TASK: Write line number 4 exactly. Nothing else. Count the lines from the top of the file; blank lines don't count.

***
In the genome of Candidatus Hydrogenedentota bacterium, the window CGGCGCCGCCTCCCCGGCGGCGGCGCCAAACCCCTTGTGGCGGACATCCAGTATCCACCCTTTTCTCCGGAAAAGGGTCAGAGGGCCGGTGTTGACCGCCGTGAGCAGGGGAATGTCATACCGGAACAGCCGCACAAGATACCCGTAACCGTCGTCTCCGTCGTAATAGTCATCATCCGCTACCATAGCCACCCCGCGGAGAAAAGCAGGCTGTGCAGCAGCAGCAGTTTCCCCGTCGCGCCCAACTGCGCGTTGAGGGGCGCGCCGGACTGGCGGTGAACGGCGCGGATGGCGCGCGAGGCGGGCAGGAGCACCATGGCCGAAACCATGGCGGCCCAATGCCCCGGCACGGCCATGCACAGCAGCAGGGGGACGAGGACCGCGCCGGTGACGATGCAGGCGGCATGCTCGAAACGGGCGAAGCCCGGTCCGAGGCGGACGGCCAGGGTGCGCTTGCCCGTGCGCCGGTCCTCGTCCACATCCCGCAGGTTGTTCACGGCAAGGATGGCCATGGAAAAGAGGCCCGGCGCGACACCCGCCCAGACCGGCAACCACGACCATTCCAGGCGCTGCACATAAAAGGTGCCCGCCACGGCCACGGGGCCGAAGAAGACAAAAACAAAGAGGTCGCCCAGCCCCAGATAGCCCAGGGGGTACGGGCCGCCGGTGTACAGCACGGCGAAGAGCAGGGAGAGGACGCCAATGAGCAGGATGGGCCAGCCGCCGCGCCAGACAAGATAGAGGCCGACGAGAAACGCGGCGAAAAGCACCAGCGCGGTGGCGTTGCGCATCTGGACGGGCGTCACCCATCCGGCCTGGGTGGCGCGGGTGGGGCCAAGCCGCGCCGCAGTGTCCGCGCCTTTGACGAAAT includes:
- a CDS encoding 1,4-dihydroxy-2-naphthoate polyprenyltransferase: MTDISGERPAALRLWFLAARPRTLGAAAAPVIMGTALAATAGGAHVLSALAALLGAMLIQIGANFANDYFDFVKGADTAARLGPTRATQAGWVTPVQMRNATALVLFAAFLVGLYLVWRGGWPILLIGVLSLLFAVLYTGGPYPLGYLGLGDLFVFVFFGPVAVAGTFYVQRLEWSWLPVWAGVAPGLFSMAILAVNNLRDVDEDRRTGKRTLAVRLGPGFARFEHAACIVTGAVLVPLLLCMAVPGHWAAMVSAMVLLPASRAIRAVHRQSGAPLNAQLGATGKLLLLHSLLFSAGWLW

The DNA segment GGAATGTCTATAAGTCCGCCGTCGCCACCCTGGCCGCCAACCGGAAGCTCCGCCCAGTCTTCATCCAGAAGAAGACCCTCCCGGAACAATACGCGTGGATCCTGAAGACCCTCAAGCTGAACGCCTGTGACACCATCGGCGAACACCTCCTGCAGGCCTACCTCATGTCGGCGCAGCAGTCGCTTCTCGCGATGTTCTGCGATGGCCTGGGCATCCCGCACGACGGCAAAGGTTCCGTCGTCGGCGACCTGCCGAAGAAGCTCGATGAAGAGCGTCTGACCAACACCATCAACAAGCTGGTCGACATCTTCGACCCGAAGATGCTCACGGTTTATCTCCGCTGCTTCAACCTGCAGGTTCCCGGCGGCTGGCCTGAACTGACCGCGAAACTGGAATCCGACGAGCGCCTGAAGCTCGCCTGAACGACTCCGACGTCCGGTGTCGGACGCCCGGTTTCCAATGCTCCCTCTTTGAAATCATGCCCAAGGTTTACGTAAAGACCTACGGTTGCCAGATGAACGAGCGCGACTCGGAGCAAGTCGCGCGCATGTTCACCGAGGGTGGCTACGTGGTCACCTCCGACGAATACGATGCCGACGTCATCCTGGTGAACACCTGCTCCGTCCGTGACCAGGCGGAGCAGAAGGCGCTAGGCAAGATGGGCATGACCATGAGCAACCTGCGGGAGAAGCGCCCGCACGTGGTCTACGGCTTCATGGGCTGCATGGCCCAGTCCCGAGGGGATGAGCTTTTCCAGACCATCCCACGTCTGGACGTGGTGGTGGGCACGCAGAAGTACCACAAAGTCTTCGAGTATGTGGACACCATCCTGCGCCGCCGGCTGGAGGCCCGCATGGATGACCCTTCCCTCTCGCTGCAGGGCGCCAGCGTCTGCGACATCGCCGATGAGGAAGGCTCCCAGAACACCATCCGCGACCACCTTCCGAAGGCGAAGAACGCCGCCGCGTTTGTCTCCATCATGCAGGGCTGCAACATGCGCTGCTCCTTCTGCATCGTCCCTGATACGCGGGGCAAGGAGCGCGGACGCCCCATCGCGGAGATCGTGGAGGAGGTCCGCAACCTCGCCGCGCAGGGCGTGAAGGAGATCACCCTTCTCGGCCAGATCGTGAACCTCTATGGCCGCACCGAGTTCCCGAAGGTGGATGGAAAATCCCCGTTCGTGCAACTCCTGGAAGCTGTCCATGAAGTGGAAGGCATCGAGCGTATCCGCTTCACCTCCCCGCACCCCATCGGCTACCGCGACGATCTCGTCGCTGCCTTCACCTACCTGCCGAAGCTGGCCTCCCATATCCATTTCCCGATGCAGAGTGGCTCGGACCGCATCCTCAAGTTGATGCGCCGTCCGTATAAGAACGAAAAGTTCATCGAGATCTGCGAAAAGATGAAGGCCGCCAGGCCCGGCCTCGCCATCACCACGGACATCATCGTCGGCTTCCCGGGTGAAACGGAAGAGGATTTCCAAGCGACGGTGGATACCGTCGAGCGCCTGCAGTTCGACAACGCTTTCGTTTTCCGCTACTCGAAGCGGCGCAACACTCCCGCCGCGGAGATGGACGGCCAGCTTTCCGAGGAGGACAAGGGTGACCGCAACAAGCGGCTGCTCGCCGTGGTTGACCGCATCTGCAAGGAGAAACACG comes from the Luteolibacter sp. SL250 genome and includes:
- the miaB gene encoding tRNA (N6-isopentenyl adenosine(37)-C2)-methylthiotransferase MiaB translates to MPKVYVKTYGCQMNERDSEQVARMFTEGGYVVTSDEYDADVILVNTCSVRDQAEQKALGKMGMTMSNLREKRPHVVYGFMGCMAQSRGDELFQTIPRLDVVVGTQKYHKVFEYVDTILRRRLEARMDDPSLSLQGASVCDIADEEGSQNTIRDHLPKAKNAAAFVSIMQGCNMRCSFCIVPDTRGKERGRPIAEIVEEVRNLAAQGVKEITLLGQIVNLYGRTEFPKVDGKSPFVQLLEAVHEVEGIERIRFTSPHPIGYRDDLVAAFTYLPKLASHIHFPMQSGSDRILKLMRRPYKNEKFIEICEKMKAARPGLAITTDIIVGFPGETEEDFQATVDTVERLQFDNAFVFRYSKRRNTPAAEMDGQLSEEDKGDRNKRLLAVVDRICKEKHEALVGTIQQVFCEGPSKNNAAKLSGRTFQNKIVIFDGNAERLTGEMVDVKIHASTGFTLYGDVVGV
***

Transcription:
- the miaB gene encoding tRNA (N6-isopentenyl adenosine(37)-C2)-methylthiotransferase MiaB translates to MPKVYVKTYGCQMNERDSEQVARMFTEGGYVVTSDEYDADVILVNTCSVRDQAEQKALGKMGMTMSNLREKRPHVVYGFMGCMAQSRGDELFQTIPRLDVVVGTQKYHKVFEYVDTILRRRLEARMDDPSLSLQGASVCDIADEEGSQNTIRDHLPKAKNAAAFVSIMQGCNMRCSFCIVPDTRGKERGRPIAEIVEEVRNLAAQGVKEITLLGQIVNLYGRTEFPKVDGKSPFVQLLEAVHEVEGIERIRFTSPHPIGYRDDLVAAFTYLPKLASHIHFPMQSGSDRILKLMRRPYKNEKFIEICEKMKAARPGLAITTDIIVGFPGETEEDFQATVDTVERLQFDNAFVFRYSKRRNTPAAEMDGQLSEEDKGDRNKRLLAVVDRICKEKHEALVGTIQQVFCEGPSKNNAAKLSGRTFQNKIVIFDGNAERLTGEMVDVKIHASTGFTLYGDVVGV